When I First Held You: 22 Critically Acclaimed Writers Talk About the Triumphs, Challenges, and Transfo rmative Experience of Fatherhood by Brian Gresko
My rating: 4 of 5 stars
Having never read a collection of essays from different authors before (I know. What have I been doing all my life?), I have to admit that it was a welcome experience and one I would like to embark on again. That is, of course, if I ever have the time to read since my daughter is coming very, very soon. Like, within five weeks soon. So I'm trying to get as much reading in as possible before the due date. Thankfully, I'm happy I took the time with this book, which speaks about the "Transformative experience of Fatherhood," as it's good. Really good.
Initially, I thought this book would be pretty lame (It was recommended to me at a book store when I asked if they had any books on parenting) because I was certain every piece from the 22 authors here would sound pretty much the same. Fatherhood is hard but rewarding, yada yada yada, that sort of thing. But I was surprised to see the honesty and variety in this book. There are passages about being surrogate fathers, being divorced fathers, being broken fathers, being sick fathers, etc, and in doing so, it provides a very diverse and interesting viewpoint on fatherhood. Like children, no two fathers are alike. For that reason, I took great enjoyment out of reading this book.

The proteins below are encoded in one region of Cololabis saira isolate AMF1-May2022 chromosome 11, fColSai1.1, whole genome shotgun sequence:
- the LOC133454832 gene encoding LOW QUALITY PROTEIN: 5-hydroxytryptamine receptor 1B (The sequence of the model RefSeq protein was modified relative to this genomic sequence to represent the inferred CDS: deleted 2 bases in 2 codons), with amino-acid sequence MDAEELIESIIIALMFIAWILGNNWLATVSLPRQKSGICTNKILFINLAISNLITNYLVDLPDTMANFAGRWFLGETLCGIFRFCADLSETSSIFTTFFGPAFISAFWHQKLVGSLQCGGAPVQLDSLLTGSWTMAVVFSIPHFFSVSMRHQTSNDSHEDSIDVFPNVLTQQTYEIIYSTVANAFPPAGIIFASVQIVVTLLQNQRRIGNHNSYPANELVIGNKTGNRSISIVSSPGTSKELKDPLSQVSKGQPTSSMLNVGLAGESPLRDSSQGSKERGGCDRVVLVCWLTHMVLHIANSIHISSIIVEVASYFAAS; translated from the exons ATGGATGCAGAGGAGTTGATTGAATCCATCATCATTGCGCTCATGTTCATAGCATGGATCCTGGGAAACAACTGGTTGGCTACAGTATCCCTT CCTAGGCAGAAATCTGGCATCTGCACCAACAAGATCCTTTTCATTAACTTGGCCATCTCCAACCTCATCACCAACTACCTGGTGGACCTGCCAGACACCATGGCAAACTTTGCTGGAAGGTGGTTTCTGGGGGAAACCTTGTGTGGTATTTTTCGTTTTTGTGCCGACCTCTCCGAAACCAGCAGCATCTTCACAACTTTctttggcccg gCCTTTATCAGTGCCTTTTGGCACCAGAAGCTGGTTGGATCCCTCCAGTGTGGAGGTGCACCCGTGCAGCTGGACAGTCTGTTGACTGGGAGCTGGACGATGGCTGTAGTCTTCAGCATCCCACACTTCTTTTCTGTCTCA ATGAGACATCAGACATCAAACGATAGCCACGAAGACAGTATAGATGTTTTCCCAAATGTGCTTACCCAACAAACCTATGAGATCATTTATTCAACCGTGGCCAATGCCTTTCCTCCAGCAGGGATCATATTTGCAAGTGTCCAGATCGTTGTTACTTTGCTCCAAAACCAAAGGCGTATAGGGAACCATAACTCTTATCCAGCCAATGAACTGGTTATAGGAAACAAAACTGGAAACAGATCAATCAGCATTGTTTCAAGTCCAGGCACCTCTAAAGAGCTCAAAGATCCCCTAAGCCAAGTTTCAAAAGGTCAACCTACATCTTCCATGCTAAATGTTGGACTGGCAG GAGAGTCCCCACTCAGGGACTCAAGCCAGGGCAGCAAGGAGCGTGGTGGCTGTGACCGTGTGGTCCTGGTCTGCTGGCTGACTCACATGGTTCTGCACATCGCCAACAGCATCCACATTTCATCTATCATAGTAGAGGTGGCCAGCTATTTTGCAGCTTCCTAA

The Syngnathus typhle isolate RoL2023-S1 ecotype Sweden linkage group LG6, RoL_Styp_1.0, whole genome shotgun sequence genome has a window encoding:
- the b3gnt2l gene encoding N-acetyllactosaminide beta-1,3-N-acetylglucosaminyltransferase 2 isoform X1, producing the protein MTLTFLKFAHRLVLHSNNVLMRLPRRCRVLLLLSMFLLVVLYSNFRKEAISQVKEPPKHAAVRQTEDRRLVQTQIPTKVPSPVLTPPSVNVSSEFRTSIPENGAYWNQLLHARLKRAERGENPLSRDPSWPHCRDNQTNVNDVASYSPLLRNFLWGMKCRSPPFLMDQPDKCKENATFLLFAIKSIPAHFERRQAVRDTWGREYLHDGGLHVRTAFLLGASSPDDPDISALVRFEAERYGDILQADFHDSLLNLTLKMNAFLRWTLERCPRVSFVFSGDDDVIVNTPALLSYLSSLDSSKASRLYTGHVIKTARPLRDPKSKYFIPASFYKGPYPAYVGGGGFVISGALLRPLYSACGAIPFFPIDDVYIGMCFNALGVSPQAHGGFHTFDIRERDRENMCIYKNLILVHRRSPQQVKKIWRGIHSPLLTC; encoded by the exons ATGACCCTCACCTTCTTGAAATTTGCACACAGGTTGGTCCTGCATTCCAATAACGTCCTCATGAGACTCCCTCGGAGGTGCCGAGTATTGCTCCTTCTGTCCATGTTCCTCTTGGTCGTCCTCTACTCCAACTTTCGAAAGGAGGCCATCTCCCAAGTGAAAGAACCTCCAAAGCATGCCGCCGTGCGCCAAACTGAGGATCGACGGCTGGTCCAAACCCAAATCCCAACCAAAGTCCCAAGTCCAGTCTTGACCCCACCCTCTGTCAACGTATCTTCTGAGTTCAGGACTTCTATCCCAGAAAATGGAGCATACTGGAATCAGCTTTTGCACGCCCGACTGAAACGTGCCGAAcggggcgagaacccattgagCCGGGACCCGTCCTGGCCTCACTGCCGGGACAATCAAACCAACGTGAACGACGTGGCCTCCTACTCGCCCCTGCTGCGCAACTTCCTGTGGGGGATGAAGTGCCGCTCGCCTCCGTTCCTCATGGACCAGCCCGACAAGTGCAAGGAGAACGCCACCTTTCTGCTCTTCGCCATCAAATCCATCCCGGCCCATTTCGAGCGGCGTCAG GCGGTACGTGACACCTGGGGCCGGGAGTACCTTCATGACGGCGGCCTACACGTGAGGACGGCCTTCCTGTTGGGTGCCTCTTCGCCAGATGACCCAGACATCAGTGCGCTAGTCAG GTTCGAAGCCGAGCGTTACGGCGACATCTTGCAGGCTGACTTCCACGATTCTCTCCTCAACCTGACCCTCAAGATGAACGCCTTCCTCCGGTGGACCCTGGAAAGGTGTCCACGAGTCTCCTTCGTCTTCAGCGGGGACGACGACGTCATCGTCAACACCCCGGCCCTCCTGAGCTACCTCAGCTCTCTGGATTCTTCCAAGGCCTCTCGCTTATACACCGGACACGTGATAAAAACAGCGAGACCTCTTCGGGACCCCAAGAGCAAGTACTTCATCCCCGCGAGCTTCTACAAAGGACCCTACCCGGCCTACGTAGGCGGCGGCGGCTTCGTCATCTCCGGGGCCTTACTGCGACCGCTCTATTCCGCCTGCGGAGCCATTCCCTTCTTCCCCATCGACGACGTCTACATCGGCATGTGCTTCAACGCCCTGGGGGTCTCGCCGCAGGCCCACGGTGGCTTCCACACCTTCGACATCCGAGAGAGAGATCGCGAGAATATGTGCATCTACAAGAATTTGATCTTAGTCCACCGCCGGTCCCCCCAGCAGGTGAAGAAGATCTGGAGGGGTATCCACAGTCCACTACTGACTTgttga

That said, some of the writers seemed much better than others. Benjamin Percy, who I now want to read every book he's ever written, has, in my mind, the best piece in this book, and mostly because it's about himself. I think what a lot of what was missing in this book is just how much the father themselves is affected as a human being, and his piece, "Your Own Worst Enemy," felt the realest to me. I may just be saying that since I'm not technically a father yet, and I still cling to the notion that being a father doesn't mean you lose being an individual, but the writing for that piece felt the cleanest and the best-written, while some other pieces in this book didn't feel as interesting or honest.
Overall, I highly recommend this book for any man who is about to become a father. There is much to learn here, as well as to enjoy.
View all my reviews